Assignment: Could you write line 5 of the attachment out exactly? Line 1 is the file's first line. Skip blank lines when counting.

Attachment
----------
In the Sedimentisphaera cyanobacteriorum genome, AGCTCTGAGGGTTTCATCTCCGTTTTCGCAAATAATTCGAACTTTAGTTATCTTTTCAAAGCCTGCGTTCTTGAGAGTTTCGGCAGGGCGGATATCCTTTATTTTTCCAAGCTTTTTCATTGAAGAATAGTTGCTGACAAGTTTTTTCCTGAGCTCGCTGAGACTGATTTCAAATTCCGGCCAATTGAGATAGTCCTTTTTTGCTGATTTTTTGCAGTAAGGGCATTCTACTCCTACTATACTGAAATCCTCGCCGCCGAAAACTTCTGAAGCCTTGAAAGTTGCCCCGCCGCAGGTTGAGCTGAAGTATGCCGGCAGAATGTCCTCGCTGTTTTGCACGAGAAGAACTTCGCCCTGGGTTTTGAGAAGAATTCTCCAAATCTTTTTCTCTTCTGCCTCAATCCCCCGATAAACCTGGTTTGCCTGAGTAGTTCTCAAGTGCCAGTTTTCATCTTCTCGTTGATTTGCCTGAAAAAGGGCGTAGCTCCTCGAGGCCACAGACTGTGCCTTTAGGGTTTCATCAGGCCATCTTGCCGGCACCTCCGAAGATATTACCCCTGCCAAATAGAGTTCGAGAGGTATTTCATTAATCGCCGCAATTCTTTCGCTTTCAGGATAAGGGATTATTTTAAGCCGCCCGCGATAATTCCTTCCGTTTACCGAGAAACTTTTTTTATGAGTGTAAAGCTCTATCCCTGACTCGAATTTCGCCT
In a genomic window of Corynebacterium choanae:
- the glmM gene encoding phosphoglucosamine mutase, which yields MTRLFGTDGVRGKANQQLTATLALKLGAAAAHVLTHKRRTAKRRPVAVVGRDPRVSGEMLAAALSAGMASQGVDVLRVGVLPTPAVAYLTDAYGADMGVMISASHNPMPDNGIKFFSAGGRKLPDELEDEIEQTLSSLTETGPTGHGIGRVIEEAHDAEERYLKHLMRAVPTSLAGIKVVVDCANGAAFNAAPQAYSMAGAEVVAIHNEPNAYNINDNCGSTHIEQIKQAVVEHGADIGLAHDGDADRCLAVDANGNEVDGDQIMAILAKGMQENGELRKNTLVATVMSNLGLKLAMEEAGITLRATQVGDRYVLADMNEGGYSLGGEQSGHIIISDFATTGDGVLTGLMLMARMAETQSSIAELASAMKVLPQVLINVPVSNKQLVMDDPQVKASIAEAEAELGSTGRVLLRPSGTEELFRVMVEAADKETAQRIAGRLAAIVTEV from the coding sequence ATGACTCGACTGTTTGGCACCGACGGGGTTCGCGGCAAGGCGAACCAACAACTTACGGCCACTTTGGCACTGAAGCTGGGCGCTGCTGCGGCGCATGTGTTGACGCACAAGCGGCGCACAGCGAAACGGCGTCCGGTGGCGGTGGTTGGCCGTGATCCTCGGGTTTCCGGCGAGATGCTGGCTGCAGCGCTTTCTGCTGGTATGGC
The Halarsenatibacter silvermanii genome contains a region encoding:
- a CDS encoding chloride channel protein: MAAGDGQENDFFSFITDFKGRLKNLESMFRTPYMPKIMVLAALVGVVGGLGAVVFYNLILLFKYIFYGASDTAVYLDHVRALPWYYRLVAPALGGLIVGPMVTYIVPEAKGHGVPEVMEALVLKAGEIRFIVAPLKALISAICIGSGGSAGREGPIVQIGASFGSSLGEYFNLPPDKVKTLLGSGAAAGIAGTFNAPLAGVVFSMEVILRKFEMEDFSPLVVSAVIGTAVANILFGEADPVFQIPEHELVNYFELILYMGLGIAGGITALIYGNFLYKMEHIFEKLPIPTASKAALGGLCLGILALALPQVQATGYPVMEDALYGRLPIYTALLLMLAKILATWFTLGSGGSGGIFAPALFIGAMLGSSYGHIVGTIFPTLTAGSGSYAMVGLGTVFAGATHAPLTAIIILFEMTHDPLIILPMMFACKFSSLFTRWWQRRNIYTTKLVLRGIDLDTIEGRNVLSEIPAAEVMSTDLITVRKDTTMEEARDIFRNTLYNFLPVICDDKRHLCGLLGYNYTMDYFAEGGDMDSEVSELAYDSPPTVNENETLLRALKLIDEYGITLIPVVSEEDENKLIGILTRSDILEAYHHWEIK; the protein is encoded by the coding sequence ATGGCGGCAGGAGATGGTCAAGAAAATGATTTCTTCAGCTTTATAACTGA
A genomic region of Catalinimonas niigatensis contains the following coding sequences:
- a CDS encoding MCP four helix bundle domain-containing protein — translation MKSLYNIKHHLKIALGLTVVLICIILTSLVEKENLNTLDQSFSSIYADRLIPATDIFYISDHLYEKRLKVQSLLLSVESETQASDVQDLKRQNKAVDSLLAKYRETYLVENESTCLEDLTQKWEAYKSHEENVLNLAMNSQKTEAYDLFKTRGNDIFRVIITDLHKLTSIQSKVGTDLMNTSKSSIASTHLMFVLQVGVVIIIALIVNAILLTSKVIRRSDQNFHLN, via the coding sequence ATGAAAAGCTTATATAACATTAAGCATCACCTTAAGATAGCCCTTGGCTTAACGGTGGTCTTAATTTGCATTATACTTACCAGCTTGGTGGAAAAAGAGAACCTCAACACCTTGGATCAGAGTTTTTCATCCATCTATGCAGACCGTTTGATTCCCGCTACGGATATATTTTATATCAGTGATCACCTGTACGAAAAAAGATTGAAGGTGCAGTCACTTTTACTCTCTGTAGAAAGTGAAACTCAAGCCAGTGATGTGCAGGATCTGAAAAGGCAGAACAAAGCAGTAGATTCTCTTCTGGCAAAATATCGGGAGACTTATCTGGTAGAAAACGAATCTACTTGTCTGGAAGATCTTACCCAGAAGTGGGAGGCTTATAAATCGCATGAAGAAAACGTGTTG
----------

- a CDS encoding chloride channel protein: MAAGDGQENDFFSFITDFKGRLKNLESMFRTPYMPKIMVLAALVGVVGGLGAVVFYNLILLFKYIFYGASDTAVYLDHVRALPWYYRLVAPALGGLIVGPMVTYIVPEAKGHGVPEVMEALVLKAGEIRFIVAPLKALISAICIGSGGSAGREGPIVQIGASFGSSLGEYFNLPPDKVKTLLGSGAAAGIAGTFNAPLAGVVFSMEVILRKFEMEDFSPLVVSAVIGTAVANILFGEADPVFQIPEHELVNYFELILYMGLGIAGGITALIYGNFLYKMEHIFEKLPIPTASKAALGGLCLGILALALPQVQATGYPVMEDALYGRLPIYTALLLMLAKILATWFTLGSGGSGGIFAPALFIGAMLGSSYGHIVGTIFPTLTAGSGSYAMVGLGTVFAGATHAPLTAIIILFEMTHDPLIILPMMFACKFSSLFTRWWQRRNIYTTKLVLRGIDLDTIEGRNVLSEIPAAEVMSTDLITVRKDTTMEEARDIFRNTLYNFLPVICDDKRHLCGLLGYNYTMDYFAEGGDMDSEVSELAYDSPPTVNENETLLRALKLIDEYGITLIPVVSEEDENKLIGILTRSDILEAYHHWEIK; the protein is encoded by the coding sequence ATGGCGGCAGGAGATGGTCAAGAAAATGATTTCTTCAGCTTTATAACTGA